Computerized Drugstores

The Drug Enforcement Administration has nabbed a couple dozen pharmacists and doctors, for illegal drug distribution as part of a pilot project testing the use of compulers for drugslore recordkeeping. Project DART (DAWN/ARCOS Registrant Targeting) is composed of a network of computer terminals in pharmacies in the Watts district of Los Angeles that feeddala to a central computer in the Chades R, Drew School of Medicine in Los Angeles. DEA agents can thus gel a prinl-oul of all prescriptions issued for Schedule in, IV and V medications written wiiliin a given period. Any doctor, druggist or customer who has dealt in suspicious quantities of any such substance can then be investigated by the agency^ ARCOS (Automated Records and Consummated Otders) bureau. For news of the street trade in boodeg prescription drugs, the DEA currently relies 011 lips from 1,300 hospitals, drug crisis centers and medical examiners participating in yel another alphabet-soup bureau, Project DAWN [Drug Abuse i Warning Network). j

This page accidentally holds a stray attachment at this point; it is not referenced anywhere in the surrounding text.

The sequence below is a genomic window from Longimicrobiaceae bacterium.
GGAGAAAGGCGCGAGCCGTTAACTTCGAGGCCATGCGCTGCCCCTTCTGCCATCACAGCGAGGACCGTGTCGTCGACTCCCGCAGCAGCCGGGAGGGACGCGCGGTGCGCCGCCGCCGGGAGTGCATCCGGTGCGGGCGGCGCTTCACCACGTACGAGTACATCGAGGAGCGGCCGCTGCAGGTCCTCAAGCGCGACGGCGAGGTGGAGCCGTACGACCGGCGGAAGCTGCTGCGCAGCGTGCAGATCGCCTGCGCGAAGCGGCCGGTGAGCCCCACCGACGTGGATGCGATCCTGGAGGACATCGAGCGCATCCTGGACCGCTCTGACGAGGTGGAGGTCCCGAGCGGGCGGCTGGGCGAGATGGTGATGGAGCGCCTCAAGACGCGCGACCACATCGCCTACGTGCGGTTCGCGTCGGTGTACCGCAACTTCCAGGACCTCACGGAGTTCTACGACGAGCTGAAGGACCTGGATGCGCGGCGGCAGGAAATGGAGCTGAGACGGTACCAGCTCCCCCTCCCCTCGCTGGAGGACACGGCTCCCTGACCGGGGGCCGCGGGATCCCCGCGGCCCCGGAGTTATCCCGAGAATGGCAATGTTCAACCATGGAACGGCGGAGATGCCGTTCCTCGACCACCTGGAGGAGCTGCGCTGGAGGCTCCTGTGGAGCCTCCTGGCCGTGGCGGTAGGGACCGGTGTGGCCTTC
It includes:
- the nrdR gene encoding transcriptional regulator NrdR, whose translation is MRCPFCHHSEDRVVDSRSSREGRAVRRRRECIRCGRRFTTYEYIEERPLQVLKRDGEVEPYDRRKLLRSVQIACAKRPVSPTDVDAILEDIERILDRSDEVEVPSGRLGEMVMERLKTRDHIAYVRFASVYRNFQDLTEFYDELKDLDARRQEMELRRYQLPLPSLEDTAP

The DEA is encouraging llie adoption of computer systems by pharmacies throughout the country, but has received mixed reactions from stale pharmacy boards. Six competing computer systems were displayed last June at the annual convention of the National Association ] of Boards of Pharmacy at Lake Buena ] Vista, Florida. These systems lypically | respond lo a refill order with a read-out of the patients and physician's names, llie I patientls previous prescriptions, allergy J and drug interaction warnings and llie jj prescription label in triplicate. Ken Dur- j rin, director of the DEA's Compliance i Investigation Division, said that any sys- 5 tem he approved would also have to 1 prevent unauthorized prescriptions from j being entered under the forged initials of "j the pharmacist.. }

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